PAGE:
When it comes to counting the green, particularly here in small-business world, "news" is sort of a one-word oxymoron. So take heart, my fellow bean counters, we have an actual headline: a brand-new accounting package called MoneyWorks. (Prices start at $99.)
For all the techno intrigue swirling through new-age online business technologies, small-business accounting is still basically a two-beat affair: Intuit and everybody else. Yes, Web-based personal finance and tax-filing services like Wesabe, Taxbrain and the IRS Web site -- where you can file your taxes all by your little self -- have taken a bite out of established Intuit products like Quicken. Intuit announced a few days ago it will offer free efiling to consumers in 2009 as part of an effort to keep pace with new online rivals.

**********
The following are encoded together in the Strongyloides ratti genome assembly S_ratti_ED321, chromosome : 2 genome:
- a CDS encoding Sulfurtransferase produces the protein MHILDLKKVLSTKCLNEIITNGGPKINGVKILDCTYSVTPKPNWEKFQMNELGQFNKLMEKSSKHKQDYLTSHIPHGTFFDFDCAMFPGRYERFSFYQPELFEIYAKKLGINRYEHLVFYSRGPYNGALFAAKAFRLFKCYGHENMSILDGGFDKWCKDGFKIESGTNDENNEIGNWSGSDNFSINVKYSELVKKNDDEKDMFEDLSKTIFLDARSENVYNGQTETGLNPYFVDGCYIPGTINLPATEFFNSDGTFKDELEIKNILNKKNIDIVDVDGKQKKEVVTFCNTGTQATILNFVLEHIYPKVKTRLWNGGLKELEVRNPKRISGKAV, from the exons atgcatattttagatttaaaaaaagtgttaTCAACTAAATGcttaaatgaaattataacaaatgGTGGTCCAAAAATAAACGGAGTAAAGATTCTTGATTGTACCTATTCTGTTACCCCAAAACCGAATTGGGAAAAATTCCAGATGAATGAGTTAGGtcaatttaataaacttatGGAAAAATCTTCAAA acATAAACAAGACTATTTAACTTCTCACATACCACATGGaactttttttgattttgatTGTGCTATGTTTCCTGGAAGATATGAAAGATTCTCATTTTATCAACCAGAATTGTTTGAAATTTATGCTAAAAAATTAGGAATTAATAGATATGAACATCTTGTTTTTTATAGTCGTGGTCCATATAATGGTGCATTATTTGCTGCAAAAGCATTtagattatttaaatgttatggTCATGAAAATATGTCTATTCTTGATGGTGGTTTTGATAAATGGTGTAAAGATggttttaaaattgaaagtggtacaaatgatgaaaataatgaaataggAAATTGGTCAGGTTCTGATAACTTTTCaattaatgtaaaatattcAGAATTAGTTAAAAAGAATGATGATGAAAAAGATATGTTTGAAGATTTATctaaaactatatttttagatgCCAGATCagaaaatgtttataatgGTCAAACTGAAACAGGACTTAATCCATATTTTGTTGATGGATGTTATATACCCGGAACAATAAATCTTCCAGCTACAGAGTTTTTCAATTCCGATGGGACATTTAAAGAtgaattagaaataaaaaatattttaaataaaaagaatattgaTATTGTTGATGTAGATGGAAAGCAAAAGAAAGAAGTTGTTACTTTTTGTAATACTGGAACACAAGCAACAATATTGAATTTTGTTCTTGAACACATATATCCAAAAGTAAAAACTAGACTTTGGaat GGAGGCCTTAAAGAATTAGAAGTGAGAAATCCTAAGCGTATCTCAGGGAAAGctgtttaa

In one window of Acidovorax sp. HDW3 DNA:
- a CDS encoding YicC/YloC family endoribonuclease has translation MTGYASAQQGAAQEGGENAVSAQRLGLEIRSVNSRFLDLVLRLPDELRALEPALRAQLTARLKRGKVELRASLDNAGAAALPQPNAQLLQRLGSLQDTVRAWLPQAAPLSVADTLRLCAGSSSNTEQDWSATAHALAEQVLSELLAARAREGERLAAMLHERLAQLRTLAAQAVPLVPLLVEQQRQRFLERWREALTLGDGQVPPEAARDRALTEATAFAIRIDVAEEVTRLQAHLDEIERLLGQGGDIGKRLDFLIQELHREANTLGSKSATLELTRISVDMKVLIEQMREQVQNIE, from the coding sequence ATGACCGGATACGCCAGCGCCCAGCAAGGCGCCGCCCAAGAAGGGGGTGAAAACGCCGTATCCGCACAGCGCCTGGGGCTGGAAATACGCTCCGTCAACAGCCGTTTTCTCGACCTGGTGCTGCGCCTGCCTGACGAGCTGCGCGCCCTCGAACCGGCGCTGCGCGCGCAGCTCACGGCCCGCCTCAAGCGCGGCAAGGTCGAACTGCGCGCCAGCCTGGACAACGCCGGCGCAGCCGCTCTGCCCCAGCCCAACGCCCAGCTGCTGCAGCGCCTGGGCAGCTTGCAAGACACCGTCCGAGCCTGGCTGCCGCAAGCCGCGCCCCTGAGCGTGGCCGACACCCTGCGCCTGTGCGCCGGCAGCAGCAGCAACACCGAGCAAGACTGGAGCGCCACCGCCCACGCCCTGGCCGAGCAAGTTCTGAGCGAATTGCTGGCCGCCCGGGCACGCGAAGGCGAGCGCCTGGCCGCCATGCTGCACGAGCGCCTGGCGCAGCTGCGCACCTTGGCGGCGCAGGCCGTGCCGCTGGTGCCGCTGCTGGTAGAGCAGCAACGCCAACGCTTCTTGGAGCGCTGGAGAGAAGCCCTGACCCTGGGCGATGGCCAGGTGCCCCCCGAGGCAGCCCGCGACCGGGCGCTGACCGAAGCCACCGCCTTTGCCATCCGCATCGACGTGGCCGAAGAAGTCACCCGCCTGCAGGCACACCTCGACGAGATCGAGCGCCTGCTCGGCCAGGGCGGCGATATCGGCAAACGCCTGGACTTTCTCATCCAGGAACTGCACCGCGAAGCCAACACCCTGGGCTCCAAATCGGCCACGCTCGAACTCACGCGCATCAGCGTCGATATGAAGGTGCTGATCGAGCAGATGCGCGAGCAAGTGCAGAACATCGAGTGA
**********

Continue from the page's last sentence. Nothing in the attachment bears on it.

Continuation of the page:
But small-business folks looking to cut bookkeeping costs are not seeing such action in the market. Exact figures here vary, but Intuit (STOCK QUOTE: INTU) claims 87 percent market share in its QuickBooks accounting-product markets, which is probably correct. The remaining share goes to a mix of Microsoft Office Accounting, the Microsoft (STOCK QUOTE: MSFT) accounting tool, and good, old-fashioned, self-done spread sheets and paper ledgers.
Yes, I use the software. QuickBooks can handle everything from invoices to billing. It can automate my payroll. Track my inventory. Reconcile with my bank. And more recent riffs can set up accounts with Google and help me with Web marketing. And the company is planning even more fancy-schmancy upgrades, with a major new announcement for QuickBooks expected for next year. But the real reason I use the tool is the same reason everyone else uses the tool: My accountant uses QuickBooks. And what am I going to do? Invade his office and force him to use other software?